A state of emergency requires emergency measures: inter arma silent leges. If—regretfully, of course—I decide that the United States should introduce compulsory sterilization, I declare that the country is in a state of emergency, that it is in danger of sinking beneath the weight of its population. A country in a state of emergency cannot afford democratic luxuries, it needs a strong king. Since it is knowledge that moves the world today, only the philosopher—the scholar, the expert—is fit to be king.
If salesmen were to declare a state of emergency that required salesmen as kings, we would be suspicious. If the Attorney General asked for a suspension of civil liberties so that, in the Roman formula, the state should not sustain detriment, we would put the burden of proof on him. When scholars and experts declare a state of emergency that requires them as kings, should they be exempt from our suspicion and from the burden of proof?
The scholar judged by his colleagues to be the most influential psychologist in the United States titles his latest book Beyond Freedom and Dignity. To those who will shirk their duty and not read the book he speaks through the Times (September 3, 1971):
“Traditional concepts of individual freedom and dignity have made an immeasurable contribution, but they’ve served their purpose,” the rangy, cheerful, 67-year-old Harvard university professor asserted. . . .
We could wish him a bit less cheerful.
An address to the American Psychological Association by its president (Times, September 4) calls for “the creation of new drugs that could routinely be given to people, especially leaders holding great power, to subdue hostility and aggression, and, therefore, allow more humane and intelligent behavior to emerge.” People like us, enlightened people, understand that addiction to drugs is just an extension of the public’s addiction to all kinds of chemicals, from aspirin to tranquilizers. We understand that this general addiction is only what can be expected of a society that has put its faith in technology: a drug fix is a form of chemical fix, which is a form of “technological fix.” But when it comes to declaring a state of emergency, and deciding what we shall do when we are in power, our disdain for fixes vanishes. Then we want people to have the right fix. We want them to take the right chemicals, the chemicals we will give them.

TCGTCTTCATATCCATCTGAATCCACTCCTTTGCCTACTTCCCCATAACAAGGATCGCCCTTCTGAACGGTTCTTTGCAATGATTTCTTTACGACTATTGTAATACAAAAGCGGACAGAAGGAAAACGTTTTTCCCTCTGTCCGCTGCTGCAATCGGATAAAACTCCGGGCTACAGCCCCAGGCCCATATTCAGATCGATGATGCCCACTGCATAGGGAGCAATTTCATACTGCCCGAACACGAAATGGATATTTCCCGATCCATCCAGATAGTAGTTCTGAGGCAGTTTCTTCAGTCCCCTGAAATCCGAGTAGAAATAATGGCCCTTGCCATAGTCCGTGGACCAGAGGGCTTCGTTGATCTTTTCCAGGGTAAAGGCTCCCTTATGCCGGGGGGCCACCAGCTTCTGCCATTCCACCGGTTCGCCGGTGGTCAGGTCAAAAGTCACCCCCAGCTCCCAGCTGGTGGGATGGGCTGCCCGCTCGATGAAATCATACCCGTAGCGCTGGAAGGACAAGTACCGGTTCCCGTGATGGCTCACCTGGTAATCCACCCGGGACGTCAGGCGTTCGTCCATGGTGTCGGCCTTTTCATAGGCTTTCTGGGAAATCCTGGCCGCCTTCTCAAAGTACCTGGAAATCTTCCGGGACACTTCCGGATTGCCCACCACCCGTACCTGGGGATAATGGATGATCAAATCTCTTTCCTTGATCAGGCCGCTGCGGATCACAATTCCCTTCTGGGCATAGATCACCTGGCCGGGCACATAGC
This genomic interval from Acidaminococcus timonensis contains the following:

Who will administer the behavioral training to make the race healthy and happy, after it has been helped to see through the illusion of freedom and dignity? Who will perfect the anti-hostility fix, and administer it? Who but the philosophers—the scholars and experts? Not only are they alone skilled enough, but also they are very moral. We can safely give them the unchecked power they will need—for in a state of emergency, and especially after we have advanced beyond freedom and dignity, there will be no excuse for the obstruction of uninformed blather, whether by Congressmen or by journalists. If you can’t trust philosopher-kings, whom can you trust?
The philosophes thought they could use benevolent despots to carry out the philosophical program: Voltaire and Diderot on the one hand, Frederick of Prussia and Catherine of Russia (both of them, for some reason, called Great) on the other. It soon became questionable whether the benevolent despots were benevolent, but it remained unquestionable that they were despots. The philosophes’ attempt failed. They did not become the power behind the throne.
Now some descendants of the philosophes, doubtless more unconsciously than consciously, appear to feel they need no longer settle for second best. Plato’s ambition may be attainable at last. The philosophers will be kings in their own right, not standing behind thrones but sitting on them. The philosophers’ despotism will necessarily, by definition, be benevolent.
A Jewish question-and-answer: Q: In what way does a tailor resemble a human being? A: A human being works, and works, and works, and then he dies. And that is how it is with a tailor.
Q: In what way does a philosopher-scholar-expert-intellectual resemble a human being? A: A human being wants to be a despot, and he is sure he will be a benevolent one. And that is how it is with a philosopher.
1 But suppose, the Rabbis asked in the Talmud, that coming down from a tree, after he has obeyed the command of sending the mother bird away, a young man falls, breaks his neck, and dies. How do you reconcile that with the long life promised for obedience to the command? The answer, of course, is that the long life we are promised is the eternal life of the world to come.